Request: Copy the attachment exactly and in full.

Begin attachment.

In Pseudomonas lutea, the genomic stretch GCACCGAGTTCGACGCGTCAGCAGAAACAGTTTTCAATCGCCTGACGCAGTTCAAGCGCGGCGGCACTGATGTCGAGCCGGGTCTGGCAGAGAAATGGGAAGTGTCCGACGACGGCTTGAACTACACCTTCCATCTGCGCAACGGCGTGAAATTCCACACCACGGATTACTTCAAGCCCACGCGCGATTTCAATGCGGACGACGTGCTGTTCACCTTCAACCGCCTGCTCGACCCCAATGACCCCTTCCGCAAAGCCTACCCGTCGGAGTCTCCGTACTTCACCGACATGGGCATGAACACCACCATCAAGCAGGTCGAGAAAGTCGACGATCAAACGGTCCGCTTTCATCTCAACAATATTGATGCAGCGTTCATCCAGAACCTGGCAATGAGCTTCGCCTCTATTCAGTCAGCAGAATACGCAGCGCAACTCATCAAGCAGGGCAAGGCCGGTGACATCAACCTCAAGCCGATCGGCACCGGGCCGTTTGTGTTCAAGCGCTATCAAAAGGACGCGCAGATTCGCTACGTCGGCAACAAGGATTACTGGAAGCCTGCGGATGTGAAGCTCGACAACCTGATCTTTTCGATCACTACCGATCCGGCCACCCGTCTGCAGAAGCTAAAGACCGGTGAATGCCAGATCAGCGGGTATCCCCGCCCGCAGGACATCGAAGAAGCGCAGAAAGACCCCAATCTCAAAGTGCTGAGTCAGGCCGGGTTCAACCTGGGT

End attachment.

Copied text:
In Pseudomonas lutea, the genomic stretch GCACCGAGTTCGACGCGTCAGCAGAAACAGTTTTCAATCGCCTGACGCAGTTCAAGCGCGGCGGCACTGATGTCGAGCCGGGTCTGGCAGAGAAATGGGAAGTGTCCGACGACGGCTTGAACTACACCTTCCATCTGCGCAACGGCGTGAAATTCCACACCACGGATTACTTCAAGCCCACGCGCGATTTCAATGCGGACGACGTGCTGTTCACCTTCAACCGCCTGCTCGACCCCAATGACCCCTTCCGCAAAGCCTACCCGTCGGAGTCTCCGTACTTCACCGACATGGGCATGAACACCACCATCAAGCAGGTCGAGAAAGTCGACGATCAAACGGTCCGCTTTCATCTCAACAATATTGATGCAGCGTTCATCCAGAACCTGGCAATGAGCTTCGCCTCTATTCAGTCAGCAGAATACGCAGCGCAACTCATCAAGCAGGGCAAGGCCGGTGACATCAACCTCAAGCCGATCGGCACCGGGCCGTTTGTGTTCAAGCGCTATCAAAAGGACGCGCAGATTCGCTACGTCGGCAACAAGGATTACTGGAAGCCTGCGGATGTGAAGCTCGACAACCTGATCTTTTCGATCACTACCGATCCGGCCACCCGTCTGCAGAAGCTAAAGACCGGTGAATGCCAGATCAGCGGGTATCCCCGCCCGCAGGACATCGAAGAAGCGCAGAAAGACCCCAATCTCAAAGTGCTGAGTCAGGCCGGGTTCAACCTGGGT